BLOGS


  • Assuming There Remains a National Endowment for the Arts… Every new presidential administration offers a fresh opportunity to rethink the purpose, value and budget of the National Endowment for the Arts, the federal government’s arts funding agency since its establishment in 1965. In 2016, Congress allotted the NEA $147,949,000, below its 1992 high of $175,954,680 but better than the $97,627,600 appropriation in 2000 when ...
  • African footballers face an allegiance problem: country versus club Wycliffe W. Njororai Simiyu, University of Texas at Tyler Africa’s ultimate football prize, the biennial African Cup of Nations (Afcon), kicked-off on Saturday 14 January in Gabon. Its 31st edition, Afcon 2017 is not only a 23-day-long showcase for African football, but also the place to observe trends in the game, such as foreign influence, money ...
  • Is Rachel Maddow Becoming a Liberal Glenn Beck? So It Seems. When Rachel Maddow finished a 26-minute monologue that spanned two segments on her MSNBC program last Thursday night, her grave tones indicated that she thought she’d just delivered a whale of a story. But actually it was more like minnow — and a specious one at that. Convoluted and labored, Maddow’s narrative tried to make major ...
  • Uncovering the deeper secrets of every mother’s breast milk Elloise du Toit, University of Cape Town Investigating the make up and composition of breast milk has been a critical part of understanding how newborn babies build their immune systems and ward off disease later in life. Initially it was thought that breast milk did not contain bacteria except when a mother had an infection. But ...
  • “Bearing the Unbearable: Love, Loss, and the Heartbreaking Path of Grief”: Book Review How does one make sense of the most unnatural thing possible? The pain of some tragedies is ineffable. Words offer little solace to those who have lost a child (or other loved ones traumatically, suddenly). Dr. Joanne Cacciatore’s “Bearing the Unbearable: Love, Loss, and the Heartbreaking Path of Grief” is one of those rare books that ...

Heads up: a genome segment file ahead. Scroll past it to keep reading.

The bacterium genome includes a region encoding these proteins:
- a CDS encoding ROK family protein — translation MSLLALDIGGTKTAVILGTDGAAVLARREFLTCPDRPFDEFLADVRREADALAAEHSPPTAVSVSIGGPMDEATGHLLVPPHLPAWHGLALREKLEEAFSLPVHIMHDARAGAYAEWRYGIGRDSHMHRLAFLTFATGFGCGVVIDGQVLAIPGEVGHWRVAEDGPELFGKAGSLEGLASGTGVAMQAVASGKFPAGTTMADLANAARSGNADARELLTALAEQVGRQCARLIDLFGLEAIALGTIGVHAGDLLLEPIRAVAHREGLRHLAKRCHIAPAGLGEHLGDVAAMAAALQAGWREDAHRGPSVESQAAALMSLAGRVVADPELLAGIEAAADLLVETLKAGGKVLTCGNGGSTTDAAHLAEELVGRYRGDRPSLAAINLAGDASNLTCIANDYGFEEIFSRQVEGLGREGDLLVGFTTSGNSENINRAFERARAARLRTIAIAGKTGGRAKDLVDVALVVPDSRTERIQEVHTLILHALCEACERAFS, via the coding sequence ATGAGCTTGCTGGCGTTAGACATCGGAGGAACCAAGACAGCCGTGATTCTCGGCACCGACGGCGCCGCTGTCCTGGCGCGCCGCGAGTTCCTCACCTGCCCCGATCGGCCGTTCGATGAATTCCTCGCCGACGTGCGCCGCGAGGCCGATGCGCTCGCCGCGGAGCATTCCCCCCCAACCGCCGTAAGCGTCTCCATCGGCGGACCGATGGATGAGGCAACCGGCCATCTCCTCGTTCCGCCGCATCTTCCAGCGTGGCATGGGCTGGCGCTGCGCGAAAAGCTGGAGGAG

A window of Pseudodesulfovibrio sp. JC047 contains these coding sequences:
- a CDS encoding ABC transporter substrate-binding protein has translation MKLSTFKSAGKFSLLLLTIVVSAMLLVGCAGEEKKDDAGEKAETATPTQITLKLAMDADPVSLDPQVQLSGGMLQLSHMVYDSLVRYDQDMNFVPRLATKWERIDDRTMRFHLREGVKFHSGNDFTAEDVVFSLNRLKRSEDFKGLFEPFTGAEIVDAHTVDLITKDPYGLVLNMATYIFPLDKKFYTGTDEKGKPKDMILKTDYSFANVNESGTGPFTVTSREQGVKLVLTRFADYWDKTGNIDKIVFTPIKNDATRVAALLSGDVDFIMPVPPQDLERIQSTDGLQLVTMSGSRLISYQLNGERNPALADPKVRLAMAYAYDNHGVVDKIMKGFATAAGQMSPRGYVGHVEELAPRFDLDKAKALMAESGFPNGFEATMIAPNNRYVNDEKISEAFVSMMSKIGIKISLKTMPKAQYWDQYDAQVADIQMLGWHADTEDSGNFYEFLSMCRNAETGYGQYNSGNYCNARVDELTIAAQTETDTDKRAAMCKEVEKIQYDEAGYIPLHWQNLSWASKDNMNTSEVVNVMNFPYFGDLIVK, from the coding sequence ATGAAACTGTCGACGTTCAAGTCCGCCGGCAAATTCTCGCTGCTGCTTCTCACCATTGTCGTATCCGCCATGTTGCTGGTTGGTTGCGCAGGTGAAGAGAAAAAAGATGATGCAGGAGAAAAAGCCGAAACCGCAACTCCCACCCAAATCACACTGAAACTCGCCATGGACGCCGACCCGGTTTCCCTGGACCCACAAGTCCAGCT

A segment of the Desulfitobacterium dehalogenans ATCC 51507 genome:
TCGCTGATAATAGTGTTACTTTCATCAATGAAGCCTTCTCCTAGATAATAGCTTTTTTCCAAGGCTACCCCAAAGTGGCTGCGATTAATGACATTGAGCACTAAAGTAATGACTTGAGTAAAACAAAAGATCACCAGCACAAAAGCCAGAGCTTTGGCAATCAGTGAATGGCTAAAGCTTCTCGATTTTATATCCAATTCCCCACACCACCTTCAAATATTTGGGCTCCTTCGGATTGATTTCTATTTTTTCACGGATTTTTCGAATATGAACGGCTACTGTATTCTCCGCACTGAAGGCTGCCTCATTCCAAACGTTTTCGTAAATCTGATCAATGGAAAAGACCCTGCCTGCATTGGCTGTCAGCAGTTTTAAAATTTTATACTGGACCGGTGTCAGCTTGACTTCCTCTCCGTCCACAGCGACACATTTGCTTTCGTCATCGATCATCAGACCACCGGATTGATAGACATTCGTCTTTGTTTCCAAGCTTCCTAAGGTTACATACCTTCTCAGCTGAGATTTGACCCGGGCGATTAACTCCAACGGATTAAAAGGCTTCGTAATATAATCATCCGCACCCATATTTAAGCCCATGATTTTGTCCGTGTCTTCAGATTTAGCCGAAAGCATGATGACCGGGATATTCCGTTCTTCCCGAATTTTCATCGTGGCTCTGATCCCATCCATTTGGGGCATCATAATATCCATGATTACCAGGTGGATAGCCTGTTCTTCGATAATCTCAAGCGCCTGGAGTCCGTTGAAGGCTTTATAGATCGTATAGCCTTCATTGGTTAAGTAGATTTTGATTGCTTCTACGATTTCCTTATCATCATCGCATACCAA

• Oporto for the Weekend By College Tourist – Author Carson Sharp of Georgia Southern University. Fall in Love with Oporto, Portugal in Just Two Days Situated in the North on the West Coast of Portugal, Oporto is a city rich in history, culture, sights, eats, and drinks which makes for an excellent weekend getaway. Wander down old stone paved streets lined ...
  • Broken Windows Breaks The Bank Two years after a federal lawsuit dealt the NYPD a legal blow to its wanton stopping and frisking of Black and Latino residents, it seems the country’s largest police department still can’t adhere to the law. Last week, New York City settled a lawsuit that challenged the NYPD criminal summonsing patterns over the course of ...
  • Kazakhstan Loses Censorship Battle in U.S. Courts — But Silences Opposition Website Anyway Image: Flag of Kazakhstan. Stock Photo. Kazakhstan has given up trying to use the U.S. court system to identify those who obtained and published a number of Kazakh officials’ embarrassing emails. The outcome in Kazakhstan’s nasty campaign was a victory for journalists and dissidents who have made a conscious decision to live overseas to avoid imprisonment in ...
  • Saudis, UAE Predictably Back Trump Syria Safe Zone Scheme Saudi Arabia and the United Arab Emirates voiced support for President Donald Trump’s idea to establish safe zones in Syria, which comes as no surprise given it would boost Sunni extremists who want to topple President Bashar Assad’s secular regime. The White House, for its part, wants to bottle up refugees inside Syria to prevent ...
  • Protecting the Homeland Mr. Trump’s executive order to bar entry into the U.S. by citizens of seven Muslim-majority countries for 90 days and suspend entry of all refugees for 120 days immediately disrupted the lives of numerous people. It also created chaos in airports, prompted protests and offers of legal and other assistance by US citizens, brought criticisms ...